WASHINGTON ― With impeachment proceedings looming and budget talks stalling, Congress will likely need a stopgap spending measure for February or March, the Senate’s top appropriator said Thursday.
A continuing resolution, or CR, would avoid a government shutdown when the last funding patch expires Nov. 21, just before Congress takes its Thanksgiving recess.
Senate Appropriations Committee Chairman Richard Shelby, R-Ala., said that if the House passes a resolution to impeach President Donald Trump, it will indefinitely dominate the the Senate’s business, forestalling budget talks.
“It takes a lot of oxygen out of the air, and some business is transacted, but it will slow everything down,” Shelby told reporters, adding that a continuing resolution could be needed into February or March.
The Senate this week voted to advance the a package of fiscal 2020 domestic spending bills passed by the House, which would include nearly one-third of all nondefense discretionary spending. The Senate is set to resume consideration of the package on Monday.
That package excludes Department of Defense appropriations, which has been snagged in a fight over border wall funding. Democrats are likely to withhold support for defense spending until a larger spending deal is reached.
The package does include measures for the Appropriations subcommittees on Commerce, Justice, Science, and Related Agencies; Agriculture, Rural Development, Food and Drug Administration, and Related Agencies; Interior, Environment, and Related Agencies; and Transportation, and Housing and Urban Development, and Related Agencies.
The Senate has not yet passed any spending bills, while the House has passed 10 of 12 spending bills, including its defense appropriations bill.
House Armed Services Committee ranking member Mac Thornberry, R-Texas, told reporters Wednesday the Pentagon would be unable to begin 79 new-start programs or realize 39 planned production increases under the rules of a continuing resolution.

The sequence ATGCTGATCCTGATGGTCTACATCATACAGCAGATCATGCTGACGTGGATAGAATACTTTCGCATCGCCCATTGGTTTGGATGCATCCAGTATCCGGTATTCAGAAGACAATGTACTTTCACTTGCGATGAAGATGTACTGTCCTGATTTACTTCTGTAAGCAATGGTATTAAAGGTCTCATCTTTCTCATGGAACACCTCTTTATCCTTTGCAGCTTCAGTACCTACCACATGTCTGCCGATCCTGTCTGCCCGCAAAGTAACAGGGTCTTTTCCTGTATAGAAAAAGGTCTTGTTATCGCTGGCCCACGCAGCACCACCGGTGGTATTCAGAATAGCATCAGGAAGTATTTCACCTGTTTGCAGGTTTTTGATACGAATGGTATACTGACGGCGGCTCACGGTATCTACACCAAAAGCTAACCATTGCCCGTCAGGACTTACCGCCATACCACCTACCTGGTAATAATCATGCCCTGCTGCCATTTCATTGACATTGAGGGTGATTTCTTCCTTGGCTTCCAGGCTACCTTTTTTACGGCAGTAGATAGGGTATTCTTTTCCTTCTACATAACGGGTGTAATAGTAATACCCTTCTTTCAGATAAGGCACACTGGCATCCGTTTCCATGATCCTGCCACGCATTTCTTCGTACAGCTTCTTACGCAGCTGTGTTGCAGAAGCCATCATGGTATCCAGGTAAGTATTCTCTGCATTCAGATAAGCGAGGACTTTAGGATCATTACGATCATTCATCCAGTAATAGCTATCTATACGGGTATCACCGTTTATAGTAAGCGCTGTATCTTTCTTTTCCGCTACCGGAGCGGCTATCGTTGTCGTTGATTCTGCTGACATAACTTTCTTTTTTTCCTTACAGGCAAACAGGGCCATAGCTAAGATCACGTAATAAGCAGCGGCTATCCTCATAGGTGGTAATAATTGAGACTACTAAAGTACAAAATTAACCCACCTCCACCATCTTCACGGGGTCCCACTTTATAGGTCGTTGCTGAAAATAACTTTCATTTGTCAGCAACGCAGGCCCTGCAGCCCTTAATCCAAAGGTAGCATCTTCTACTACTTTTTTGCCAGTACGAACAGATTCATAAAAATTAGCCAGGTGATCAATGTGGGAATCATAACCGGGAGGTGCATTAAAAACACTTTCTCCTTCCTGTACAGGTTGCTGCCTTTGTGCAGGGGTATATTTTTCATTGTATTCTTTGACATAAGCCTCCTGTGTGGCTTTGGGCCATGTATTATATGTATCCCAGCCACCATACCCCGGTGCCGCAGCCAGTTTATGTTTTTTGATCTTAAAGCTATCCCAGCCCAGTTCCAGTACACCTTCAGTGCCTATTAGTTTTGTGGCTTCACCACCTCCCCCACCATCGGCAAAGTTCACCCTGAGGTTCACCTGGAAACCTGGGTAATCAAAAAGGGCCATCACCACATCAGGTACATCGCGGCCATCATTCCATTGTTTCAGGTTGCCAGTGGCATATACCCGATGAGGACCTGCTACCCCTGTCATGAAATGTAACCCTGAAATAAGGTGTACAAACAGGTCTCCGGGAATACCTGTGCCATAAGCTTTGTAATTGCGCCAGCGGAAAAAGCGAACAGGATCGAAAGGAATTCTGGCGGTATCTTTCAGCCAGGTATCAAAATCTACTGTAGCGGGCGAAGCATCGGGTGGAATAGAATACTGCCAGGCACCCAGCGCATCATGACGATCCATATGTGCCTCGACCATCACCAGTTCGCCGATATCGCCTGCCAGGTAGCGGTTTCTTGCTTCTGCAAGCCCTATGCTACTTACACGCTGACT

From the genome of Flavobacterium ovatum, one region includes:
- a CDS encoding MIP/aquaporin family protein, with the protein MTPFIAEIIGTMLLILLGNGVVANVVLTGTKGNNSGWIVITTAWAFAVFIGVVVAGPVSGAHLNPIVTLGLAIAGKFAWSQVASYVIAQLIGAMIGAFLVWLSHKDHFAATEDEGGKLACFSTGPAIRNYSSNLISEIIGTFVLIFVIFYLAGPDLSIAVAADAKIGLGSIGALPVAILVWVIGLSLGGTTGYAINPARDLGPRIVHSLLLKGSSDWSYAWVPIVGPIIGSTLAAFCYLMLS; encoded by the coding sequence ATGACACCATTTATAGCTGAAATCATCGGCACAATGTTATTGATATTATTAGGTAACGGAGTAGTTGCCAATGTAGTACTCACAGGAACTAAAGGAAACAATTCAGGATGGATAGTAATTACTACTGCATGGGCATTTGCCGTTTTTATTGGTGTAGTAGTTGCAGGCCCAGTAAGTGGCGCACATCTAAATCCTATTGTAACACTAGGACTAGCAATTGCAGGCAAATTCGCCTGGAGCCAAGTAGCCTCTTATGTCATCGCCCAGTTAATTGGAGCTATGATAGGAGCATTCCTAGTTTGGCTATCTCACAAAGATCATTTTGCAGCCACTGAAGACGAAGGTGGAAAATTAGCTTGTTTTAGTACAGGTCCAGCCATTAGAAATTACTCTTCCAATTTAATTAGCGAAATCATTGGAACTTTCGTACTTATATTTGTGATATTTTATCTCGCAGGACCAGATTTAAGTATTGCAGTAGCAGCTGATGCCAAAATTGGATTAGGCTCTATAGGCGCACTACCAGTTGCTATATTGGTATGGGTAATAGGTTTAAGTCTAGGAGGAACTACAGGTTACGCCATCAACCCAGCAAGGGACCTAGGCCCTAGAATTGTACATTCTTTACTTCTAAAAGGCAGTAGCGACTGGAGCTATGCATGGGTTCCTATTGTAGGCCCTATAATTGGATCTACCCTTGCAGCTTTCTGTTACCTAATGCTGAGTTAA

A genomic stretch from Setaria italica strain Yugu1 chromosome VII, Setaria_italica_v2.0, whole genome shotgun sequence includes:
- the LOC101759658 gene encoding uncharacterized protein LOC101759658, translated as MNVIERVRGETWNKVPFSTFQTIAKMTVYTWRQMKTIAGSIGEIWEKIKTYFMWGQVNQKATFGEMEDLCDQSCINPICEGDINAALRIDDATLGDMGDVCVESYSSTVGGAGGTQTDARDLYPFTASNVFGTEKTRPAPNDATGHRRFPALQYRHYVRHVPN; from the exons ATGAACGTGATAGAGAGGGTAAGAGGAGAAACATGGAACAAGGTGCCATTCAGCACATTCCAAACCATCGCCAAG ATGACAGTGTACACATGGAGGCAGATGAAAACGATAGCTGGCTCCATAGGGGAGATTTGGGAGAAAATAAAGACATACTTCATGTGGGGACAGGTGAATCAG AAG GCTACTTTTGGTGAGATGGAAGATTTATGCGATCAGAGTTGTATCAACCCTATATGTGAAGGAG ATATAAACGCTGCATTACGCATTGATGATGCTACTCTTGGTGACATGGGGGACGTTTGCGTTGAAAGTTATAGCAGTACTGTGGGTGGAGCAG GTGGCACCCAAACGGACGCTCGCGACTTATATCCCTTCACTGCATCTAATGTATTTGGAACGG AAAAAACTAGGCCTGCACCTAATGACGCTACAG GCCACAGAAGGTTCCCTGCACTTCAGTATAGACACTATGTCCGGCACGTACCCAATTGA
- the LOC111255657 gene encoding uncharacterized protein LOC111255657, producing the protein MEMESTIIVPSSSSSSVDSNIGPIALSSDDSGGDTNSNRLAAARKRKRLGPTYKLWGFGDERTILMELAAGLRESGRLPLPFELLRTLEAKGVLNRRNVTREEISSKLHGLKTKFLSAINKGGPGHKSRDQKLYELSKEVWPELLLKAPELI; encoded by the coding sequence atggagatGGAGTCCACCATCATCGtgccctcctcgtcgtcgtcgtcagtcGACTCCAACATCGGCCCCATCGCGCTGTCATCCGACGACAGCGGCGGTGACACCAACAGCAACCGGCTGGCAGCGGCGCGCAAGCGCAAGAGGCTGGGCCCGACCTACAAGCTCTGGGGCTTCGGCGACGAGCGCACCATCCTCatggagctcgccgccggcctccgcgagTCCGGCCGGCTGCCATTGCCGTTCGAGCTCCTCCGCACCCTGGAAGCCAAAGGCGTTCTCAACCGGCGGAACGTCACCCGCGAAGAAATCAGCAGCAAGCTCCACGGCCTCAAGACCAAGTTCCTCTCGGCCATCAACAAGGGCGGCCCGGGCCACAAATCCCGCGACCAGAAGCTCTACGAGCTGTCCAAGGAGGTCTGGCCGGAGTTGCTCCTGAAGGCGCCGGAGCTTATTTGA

“I have 100 percent certainty that the United States is going to be tested in the weeks to come,” Thornberry said. “And yet, we have less than a month of funding for our military. Right now, I think the most important thing we can do is for Congress to put aside the squabbling and fund the military for the rest of the year.”
Separately, Senate Armed Services Committee Chairman Jim Inhofe, R-Okla., announced Thursday he would offer a “skinny” version of the 2020 National Defense Authorization Act this week as a backup plan, in case talks with congressional Democrats and the White House to reconcile the main bills become deadlocked.
House Armed Services Committee Chairman Adam Smith, D-Wash., said Thursday the president’s diversion of military construction funding to the U.S.-Mexico border wall is the sticking point in those talks, too. Passing an abbreviated bill would be “equivalent to failure.”
“Any bill that does not restrict wall funding would be challenging to bring to the House floor,” Smith said in a statement. “It is equivalent to failure ― not just for the men and women in uniform who are counting on us to pass the NDAA, but also to the national defense of our country."
Joe Gould is senior Pentagon reporter for Defense News, covering the intersection of national security policy, politics and the defense industry.